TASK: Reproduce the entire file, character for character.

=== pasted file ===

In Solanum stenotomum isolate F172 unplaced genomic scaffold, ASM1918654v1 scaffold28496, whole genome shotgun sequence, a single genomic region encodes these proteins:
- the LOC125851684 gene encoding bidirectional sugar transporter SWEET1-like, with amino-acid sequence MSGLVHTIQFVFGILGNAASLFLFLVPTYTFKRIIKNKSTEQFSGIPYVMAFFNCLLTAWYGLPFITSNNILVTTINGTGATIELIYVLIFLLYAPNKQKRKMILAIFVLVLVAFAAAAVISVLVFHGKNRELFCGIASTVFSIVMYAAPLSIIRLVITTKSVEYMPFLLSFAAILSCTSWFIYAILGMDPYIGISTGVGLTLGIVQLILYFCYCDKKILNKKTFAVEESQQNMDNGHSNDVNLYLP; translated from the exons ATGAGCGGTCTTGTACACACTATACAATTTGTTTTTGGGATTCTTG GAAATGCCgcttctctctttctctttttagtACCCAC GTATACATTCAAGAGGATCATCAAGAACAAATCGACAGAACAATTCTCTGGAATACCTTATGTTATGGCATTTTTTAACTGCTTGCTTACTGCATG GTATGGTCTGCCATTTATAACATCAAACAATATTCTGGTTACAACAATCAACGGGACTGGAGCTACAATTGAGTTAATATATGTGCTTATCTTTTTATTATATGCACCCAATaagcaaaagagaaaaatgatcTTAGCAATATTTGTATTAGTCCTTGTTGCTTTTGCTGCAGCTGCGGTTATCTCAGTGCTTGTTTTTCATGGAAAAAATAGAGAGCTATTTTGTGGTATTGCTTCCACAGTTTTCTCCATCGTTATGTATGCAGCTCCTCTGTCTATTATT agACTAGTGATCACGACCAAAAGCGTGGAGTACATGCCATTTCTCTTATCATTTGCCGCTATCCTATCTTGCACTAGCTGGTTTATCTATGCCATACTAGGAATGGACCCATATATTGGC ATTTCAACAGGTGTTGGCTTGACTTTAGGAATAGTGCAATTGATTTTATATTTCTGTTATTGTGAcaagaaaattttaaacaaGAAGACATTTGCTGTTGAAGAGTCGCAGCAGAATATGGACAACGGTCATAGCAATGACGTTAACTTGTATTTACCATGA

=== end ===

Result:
In Solanum stenotomum isolate F172 unplaced genomic scaffold, ASM1918654v1 scaffold28496, whole genome shotgun sequence, a single genomic region encodes these proteins:
- the LOC125851684 gene encoding bidirectional sugar transporter SWEET1-like, with amino-acid sequence MSGLVHTIQFVFGILGNAASLFLFLVPTYTFKRIIKNKSTEQFSGIPYVMAFFNCLLTAWYGLPFITSNNILVTTINGTGATIELIYVLIFLLYAPNKQKRKMILAIFVLVLVAFAAAAVISVLVFHGKNRELFCGIASTVFSIVMYAAPLSIIRLVITTKSVEYMPFLLSFAAILSCTSWFIYAILGMDPYIGISTGVGLTLGIVQLILYFCYCDKKILNKKTFAVEESQQNMDNGHSNDVNLYLP; translated from the exons ATGAGCGGTCTTGTACACACTATACAATTTGTTTTTGGGATTCTTG GAAATGCCgcttctctctttctctttttagtACCCAC GTATACATTCAAGAGGATCATCAAGAACAAATCGACAGAACAATTCTCTGGAATACCTTATGTTATGGCATTTTTTAACTGCTTGCTTACTGCATG GTATGGTCTGCCATTTATAACATCAAACAATATTCTGGTTACAACAATCAACGGGACTGGAGCTACAATTGAGTTAATATATGTGCTTATCTTTTTATTATATGCACCCAATaagcaaaagagaaaaatgatcTTAGCAATATTTGTATTAGTCCTTGTTGCTTTTGCTGCAGCTGCGGTTATCTCAGTGCTTGTTTTTCATGGAAAAAATAGAGAGCTATTTTGTGGTATTGCTTCCACAGTTTTCTCCATCGTTATGTATGCAGCTCCTCTGTCTATTATT agACTAGTGATCACGACCAAAAGCGTGGAGTACATGCCATTTCTCTTATCATTTGCCGCTATCCTATCTTGCACTAGCTGGTTTATCTATGCCATACTAGGAATGGACCCATATATTGGC ATTTCAACAGGTGTTGGCTTGACTTTAGGAATAGTGCAATTGATTTTATATTTCTGTTATTGTGAcaagaaaattttaaacaaGAAGACATTTGCTGTTGAAGAGTCGCAGCAGAATATGGACAACGGTCATAGCAATGACGTTAACTTGTATTTACCATGA